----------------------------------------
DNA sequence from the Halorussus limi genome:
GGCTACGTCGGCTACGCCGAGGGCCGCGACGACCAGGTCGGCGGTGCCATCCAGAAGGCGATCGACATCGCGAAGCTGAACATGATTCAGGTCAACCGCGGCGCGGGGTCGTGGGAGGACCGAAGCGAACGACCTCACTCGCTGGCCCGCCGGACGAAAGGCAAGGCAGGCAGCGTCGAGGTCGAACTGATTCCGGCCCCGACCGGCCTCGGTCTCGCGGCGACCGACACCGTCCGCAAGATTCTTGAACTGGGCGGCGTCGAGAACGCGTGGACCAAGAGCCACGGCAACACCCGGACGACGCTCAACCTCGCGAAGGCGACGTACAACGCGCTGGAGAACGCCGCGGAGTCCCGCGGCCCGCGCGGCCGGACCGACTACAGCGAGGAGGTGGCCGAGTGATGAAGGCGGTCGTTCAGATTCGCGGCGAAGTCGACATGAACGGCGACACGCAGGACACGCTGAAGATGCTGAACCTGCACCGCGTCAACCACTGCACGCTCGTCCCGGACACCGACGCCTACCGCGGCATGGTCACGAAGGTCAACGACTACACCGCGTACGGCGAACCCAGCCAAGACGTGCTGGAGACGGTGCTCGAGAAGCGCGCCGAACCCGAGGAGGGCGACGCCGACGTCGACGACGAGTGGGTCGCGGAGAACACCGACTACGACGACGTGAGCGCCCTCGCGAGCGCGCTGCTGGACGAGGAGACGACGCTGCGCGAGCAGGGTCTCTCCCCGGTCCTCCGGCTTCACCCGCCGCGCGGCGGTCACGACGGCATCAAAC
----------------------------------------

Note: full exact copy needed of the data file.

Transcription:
DNA sequence from the Halorussus limi genome:
GGCTACGTCGGCTACGCCGAGGGCCGCGACGACCAGGTCGGCGGTGCCATCCAGAAGGCGATCGACATCGCGAAGCTGAACATGATTCAGGTCAACCGCGGCGCGGGGTCGTGGGAGGACCGAAGCGAACGACCTCACTCGCTGGCCCGCCGGACGAAAGGCAAGGCAGGCAGCGTCGAGGTCGAACTGATTCCGGCCCCGACCGGCCTCGGTCTCGCGGCGACCGACACCGTCCGCAAGATTCTTGAACTGGGCGGCGTCGAGAACGCGTGGACCAAGAGCCACGGCAACACCCGGACGACGCTCAACCTCGCGAAGGCGACGTACAACGCGCTGGAGAACGCCGCGGAGTCCCGCGGCCCGCGCGGCCGGACCGACTACAGCGAGGAGGTGGCCGAGTGATGAAGGCGGTCGTTCAGATTCGCGGCGAAGTCGACATGAACGGCGACACGCAGGACACGCTGAAGATGCTGAACCTGCACCGCGTCAACCACTGCACGCTCGTCCCGGACACCGACGCCTACCGCGGCATGGTCACGAAGGTCAACGACTACACCGCGTACGGCGAACCCAGCCAAGACGTGCTGGAGACGGTGCTCGAGAAGCGCGCCGAACCCGAGGAGGGCGACGCCGACGTCGACGACGAGTGGGTCGCGGAGAACACCGACTACGACGACGTGAGCGCCCTCGCGAGCGCGCTGCTGGACGAGGAGACGACGCTGCGCGAGCAGGGTCTCTCCCCGGTCCTCCGGCTTCACCCGCCGCGCGGCGGTCACGACGGCATCAAAC